The new Conveyancing Quality Scheme, according to the Law Society, can play a role in mortgage fraud in England and Wales.
The publication of the Nation Fraud Authority’s annual fraud indicator shows the cost of fraud in the UK to be at £38 billion with the mortgage fraud element at £1 Billion.
The Law Society, who launched the new quality standard in December 2010, say that Solicitors firms that achieve the new quality standard mark for residential conveyancing will help to raise standards in the home buying market, form a trusted conveyancing community serving clients, lenders and insurers and most importantly deter fraud.
Chief Executive at the Law Society, Desmond Hudson has said that Solicitors already play an important role in the conveyancing process, but that CQS was intended to add an extra barrier to fraud.
"CQS accredited solicitors will have undergone a robust application and assessment procedure, as well as compulsory training, self reporting, random auditing and a requirement to renew their CQS status annually.
A new breed of property solicitor will emerge from the scheme, raising standards in the conveyancing process, help in the collective effort to deter fraud and provide assurance to mortgage lenders that initial vetting checks have been carried out as to a practice’s provenance and quality,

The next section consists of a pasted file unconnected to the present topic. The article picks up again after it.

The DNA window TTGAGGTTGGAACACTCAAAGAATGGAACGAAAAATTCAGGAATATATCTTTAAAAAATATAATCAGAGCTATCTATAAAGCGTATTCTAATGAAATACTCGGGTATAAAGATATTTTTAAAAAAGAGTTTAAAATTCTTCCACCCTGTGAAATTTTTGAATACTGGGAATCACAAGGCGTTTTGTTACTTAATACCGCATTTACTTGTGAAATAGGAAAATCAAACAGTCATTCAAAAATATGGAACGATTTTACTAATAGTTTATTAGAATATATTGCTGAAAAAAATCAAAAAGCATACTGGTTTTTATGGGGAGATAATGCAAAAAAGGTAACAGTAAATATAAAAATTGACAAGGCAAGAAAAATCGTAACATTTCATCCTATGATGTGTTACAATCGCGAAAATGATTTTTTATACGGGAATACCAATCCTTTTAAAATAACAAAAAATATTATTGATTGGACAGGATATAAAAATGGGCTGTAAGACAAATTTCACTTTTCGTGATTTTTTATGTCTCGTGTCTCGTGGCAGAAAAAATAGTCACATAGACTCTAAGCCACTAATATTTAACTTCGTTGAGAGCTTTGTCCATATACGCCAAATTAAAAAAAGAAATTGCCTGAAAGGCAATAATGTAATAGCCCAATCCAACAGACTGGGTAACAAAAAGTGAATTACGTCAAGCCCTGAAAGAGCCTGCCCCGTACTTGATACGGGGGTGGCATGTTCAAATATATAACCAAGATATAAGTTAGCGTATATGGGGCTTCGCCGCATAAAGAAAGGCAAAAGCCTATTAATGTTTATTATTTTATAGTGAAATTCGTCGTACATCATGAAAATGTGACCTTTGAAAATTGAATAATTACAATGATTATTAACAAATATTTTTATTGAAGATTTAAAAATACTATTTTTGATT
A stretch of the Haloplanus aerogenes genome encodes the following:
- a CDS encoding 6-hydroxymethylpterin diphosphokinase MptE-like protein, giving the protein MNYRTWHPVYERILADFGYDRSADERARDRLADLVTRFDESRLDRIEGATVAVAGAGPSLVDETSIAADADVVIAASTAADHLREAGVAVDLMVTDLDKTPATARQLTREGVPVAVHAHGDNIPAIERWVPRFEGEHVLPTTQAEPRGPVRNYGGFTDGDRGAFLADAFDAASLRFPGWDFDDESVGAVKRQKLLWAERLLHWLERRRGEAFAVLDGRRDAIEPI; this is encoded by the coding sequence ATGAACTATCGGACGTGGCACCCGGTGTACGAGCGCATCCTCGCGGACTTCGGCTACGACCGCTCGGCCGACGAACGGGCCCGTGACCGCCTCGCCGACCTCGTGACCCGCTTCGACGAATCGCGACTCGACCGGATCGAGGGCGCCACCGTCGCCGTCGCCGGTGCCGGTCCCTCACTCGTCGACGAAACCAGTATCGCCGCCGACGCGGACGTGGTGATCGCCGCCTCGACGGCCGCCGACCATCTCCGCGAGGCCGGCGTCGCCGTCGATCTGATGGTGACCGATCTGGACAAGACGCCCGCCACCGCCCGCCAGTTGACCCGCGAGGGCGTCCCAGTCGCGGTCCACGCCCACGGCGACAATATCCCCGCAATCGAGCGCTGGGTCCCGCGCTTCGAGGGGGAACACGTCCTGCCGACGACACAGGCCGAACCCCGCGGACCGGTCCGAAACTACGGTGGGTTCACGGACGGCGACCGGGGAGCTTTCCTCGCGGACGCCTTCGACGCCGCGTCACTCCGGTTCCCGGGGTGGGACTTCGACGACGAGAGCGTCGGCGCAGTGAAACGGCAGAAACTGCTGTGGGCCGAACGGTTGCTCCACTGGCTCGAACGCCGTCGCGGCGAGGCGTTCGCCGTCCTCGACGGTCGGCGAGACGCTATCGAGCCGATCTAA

The Law Society is leading the way in ensuring a safer, more efficient conveyancing environment for the benefit of home buyers and we are working collaboratively with lenders and the fraud prevention community to deter fraud together.
Mortgage fraud has become more and more sophisticated. Mortgage application hijacking, law firm cloning or overvaluations are just some of the methods used by fraudsters. To help combat this it is important to ensure a bona fide solicitor is involved in the process early on."
The first wave of CQS law firms are due to be accredited in February.
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